* oversight - error, care
* pitted - with the pit in, with the pit removed
* put out - extinguish, generate (e.g., something putting out light)
* quiddity - essence, trifling point
* quite - rather, completely
* ravel - tangle, disentangle
* rent - buy use of, sell use of
* rinky-dink - insignificant, one who frequents RinkWorks
* sanction - approve, boycott
* sanguine - hopeful, murderous (obsolete synonym for "sanguinary")
* screen - show, hide
* seed - add seeds (e.g., "to seed a field"), remove seeds (e.g., "to seed a tomato")
* skinned - with the skin on, with the skin removed
* strike - hit, miss (in baseball)
* table - propose (in the United Kingdom), set aside (in the United States)
* transparent - invisible, obvious
* unbending - rigid, relaxing
* variety - one type (e.g., "this variety"), many types (e.g., "a variety")
* wear - endure through use, decay through use
* weather - withstand, wear away
* wind up - end, start up (e.g., a watch)
* with - alongside, against

Some noteworthy antonyms aren't homographs (words that are spelled the same) but homophones (words that are pronounced the same). Some of these include:

* aural, oral - heard, spoken
* erupt, irrupt - burst out, burst in
* petalless, petalous - lacking petals, having petals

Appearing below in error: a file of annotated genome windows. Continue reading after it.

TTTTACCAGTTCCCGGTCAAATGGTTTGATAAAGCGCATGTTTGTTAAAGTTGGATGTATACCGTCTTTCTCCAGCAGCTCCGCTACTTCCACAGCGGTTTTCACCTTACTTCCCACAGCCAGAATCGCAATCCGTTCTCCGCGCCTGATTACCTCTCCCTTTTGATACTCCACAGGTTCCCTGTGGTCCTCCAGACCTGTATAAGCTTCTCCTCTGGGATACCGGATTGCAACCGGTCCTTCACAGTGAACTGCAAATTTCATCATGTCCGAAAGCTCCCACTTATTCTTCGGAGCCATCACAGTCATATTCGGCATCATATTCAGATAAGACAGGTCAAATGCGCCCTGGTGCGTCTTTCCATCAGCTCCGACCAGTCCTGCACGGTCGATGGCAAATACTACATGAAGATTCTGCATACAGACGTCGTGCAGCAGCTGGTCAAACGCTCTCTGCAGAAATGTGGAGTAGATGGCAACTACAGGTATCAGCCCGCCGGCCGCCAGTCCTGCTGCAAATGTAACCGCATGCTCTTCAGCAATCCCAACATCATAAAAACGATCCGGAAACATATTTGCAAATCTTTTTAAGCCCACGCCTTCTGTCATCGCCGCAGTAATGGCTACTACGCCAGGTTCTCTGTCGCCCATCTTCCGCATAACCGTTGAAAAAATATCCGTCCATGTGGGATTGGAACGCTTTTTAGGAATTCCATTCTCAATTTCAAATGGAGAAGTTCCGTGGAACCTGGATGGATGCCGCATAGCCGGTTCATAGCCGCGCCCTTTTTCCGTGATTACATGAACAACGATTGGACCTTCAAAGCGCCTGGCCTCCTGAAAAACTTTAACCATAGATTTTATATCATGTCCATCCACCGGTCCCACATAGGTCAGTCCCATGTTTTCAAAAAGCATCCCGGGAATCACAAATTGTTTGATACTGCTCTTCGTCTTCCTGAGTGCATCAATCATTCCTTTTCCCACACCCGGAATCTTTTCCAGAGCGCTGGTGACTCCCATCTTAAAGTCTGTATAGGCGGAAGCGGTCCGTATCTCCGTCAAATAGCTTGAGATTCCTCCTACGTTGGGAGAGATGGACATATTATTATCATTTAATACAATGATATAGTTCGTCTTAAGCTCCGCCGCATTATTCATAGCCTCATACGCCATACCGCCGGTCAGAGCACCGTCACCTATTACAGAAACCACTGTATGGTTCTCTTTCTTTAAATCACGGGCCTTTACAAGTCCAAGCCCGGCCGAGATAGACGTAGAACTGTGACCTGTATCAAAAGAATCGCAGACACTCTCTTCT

* raise, raze - erect, tear down

Homophones that are near-antonyms:

* reckless, wreckless
Garth
 
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Bisexual!! Jejeje Maybe it wotks too dont you think??
 
Sanguine means florid and full of blood as well as hopeful, it could mean angry but I don't think it means murderous any more to be frank. Obviously the medical term exsanguinate: to drain of blood puts it into perspective meaning wise.

But I found this explanation of it's odd meaning.

Word History: The similarity in form between sanguine, "cheerfully optimistic," and sanguinary, "bloodthirsty," may prompt one to wonder how they have come to have such different meanings. The explanation lies in medieval physiology with its notion of the four humors or bodily fluids (blood, bile, phlegm, and black bile). The relative proportions of these fluids was thought to determine a person's temperament. If blood was the predominant humor, one had a ruddy face and a disposition marked by courage, hope, and a readiness to fall in love. Such a temperament was called sanguine, the Middle English ancestor of our word sanguine. The source of the Middle English word was Old French sanguin, itself from Latin sanguineus. Both the Old French and Latin words meant "bloody," "blood-colored," Old French sanguin having the sense "sanguine in temperament" as well. Latin sanguineus was in turn derived from sanguis, "blood," just as English sanguinary is. The English adjective sanguine, first recorded in Middle English before 1350, continues to refer to the cheerfulness and optimism that accompanied a sanguine temperament but no longer has any direct reference to medieval physiology.